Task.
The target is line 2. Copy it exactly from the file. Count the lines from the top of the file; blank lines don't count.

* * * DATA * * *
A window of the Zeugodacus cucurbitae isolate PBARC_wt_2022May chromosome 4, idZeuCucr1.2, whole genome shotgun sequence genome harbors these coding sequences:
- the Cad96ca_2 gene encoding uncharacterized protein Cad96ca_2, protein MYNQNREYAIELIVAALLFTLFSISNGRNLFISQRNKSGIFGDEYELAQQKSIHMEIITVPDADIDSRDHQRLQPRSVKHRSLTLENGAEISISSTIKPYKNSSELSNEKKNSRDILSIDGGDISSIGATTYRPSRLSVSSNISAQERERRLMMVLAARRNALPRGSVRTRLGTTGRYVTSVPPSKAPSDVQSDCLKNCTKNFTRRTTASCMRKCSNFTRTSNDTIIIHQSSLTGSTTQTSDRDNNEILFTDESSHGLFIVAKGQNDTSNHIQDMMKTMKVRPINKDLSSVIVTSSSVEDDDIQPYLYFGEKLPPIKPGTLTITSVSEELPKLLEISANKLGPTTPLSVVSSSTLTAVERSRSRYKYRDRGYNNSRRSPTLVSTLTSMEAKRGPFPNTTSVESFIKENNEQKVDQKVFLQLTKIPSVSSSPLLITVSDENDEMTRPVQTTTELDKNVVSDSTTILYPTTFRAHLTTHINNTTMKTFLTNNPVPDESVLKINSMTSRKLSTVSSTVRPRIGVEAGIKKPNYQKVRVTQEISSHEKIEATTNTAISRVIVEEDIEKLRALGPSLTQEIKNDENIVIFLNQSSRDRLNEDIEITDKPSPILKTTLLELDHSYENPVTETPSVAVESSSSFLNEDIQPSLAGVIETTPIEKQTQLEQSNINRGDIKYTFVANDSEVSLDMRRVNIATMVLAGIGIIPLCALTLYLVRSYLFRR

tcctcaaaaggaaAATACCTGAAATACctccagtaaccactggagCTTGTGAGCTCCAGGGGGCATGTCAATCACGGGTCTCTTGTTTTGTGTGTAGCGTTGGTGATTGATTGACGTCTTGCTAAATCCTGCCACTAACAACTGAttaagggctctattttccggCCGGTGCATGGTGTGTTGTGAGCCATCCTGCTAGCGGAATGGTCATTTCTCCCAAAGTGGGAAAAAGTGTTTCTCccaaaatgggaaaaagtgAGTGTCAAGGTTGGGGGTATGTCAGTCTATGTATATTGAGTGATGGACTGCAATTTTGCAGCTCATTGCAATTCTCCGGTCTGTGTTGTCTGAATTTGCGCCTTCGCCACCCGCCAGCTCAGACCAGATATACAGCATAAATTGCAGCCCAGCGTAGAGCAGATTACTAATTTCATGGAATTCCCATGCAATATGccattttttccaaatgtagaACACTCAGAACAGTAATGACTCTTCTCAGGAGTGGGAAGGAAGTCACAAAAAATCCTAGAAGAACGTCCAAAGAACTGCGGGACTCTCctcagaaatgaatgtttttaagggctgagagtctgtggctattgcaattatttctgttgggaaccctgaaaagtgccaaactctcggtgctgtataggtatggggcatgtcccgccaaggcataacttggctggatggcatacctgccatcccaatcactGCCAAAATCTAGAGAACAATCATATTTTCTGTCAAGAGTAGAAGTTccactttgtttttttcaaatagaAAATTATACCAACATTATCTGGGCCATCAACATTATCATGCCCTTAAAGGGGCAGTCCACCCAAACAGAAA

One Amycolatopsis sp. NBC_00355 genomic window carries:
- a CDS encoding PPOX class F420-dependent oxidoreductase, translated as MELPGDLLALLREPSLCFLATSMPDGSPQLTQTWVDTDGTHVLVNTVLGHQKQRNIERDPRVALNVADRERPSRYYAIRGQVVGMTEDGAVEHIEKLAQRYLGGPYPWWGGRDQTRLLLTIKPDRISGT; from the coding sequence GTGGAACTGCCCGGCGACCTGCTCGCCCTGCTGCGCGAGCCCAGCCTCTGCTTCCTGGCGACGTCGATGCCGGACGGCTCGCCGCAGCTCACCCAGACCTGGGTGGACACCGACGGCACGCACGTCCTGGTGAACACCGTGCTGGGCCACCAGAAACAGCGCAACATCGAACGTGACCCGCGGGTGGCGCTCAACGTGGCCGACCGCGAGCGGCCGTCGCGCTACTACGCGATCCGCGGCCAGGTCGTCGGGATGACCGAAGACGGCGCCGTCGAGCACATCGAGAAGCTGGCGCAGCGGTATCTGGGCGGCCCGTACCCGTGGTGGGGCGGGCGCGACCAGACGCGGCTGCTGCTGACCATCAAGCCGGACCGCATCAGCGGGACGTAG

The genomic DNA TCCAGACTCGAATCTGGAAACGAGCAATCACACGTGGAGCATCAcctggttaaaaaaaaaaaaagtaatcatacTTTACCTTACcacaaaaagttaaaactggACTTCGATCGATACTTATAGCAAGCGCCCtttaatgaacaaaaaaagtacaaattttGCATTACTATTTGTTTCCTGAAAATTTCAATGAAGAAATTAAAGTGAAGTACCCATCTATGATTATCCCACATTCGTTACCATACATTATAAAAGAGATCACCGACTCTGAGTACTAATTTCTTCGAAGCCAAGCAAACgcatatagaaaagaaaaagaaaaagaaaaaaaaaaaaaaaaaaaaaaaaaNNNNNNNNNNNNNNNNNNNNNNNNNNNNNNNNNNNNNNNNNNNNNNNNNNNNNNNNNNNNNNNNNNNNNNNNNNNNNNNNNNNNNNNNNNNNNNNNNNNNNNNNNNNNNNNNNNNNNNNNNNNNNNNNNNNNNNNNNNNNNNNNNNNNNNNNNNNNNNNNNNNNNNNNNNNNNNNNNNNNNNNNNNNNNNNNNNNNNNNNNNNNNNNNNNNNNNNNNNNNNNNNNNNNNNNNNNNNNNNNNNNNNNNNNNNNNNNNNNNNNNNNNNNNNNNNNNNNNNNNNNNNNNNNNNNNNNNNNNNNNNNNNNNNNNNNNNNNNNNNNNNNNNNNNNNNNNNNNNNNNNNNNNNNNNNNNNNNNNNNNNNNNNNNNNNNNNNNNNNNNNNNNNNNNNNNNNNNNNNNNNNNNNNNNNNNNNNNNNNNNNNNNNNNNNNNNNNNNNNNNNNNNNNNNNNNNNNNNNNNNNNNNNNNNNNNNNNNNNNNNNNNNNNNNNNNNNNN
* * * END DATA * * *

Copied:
- the Cad96ca_2 gene encoding uncharacterized protein Cad96ca_2, protein MYNQNREYAIELIVAALLFTLFSISNGRNLFISQRNKSGIFGDEYELAQQKSIHMEIITVPDADIDSRDHQRLQPRSVKHRSLTLENGAEISISSTIKPYKNSSELSNEKKNSRDILSIDGGDISSIGATTYRPSRLSVSSNISAQERERRLMMVLAARRNALPRGSVRTRLGTTGRYVTSVPPSKAPSDVQSDCLKNCTKNFTRRTTASCMRKCSNFTRTSNDTIIIHQSSLTGSTTQTSDRDNNEILFTDESSHGLFIVAKGQNDTSNHIQDMMKTMKVRPINKDLSSVIVTSSSVEDDDIQPYLYFGEKLPPIKPGTLTITSVSEELPKLLEISANKLGPTTPLSVVSSSTLTAVERSRSRYKYRDRGYNNSRRSPTLVSTLTSMEAKRGPFPNTTSVESFIKENNEQKVDQKVFLQLTKIPSVSSSPLLITVSDENDEMTRPVQTTTELDKNVVSDSTTILYPTTFRAHLTTHINNTTMKTFLTNNPVPDESVLKINSMTSRKLSTVSSTVRPRIGVEAGIKKPNYQKVRVTQEISSHEKIEATTNTAISRVIVEEDIEKLRALGPSLTQEIKNDENIVIFLNQSSRDRLNEDIEITDKPSPILKTTLLELDHSYENPVTETPSVAVESSSSFLNEDIQPSLAGVIETTPIEKQTQLEQSNINRGDIKYTFVANDSEVSLDMRRVNIATMVLAGIGIIPLCALTLYLVRSYLFRR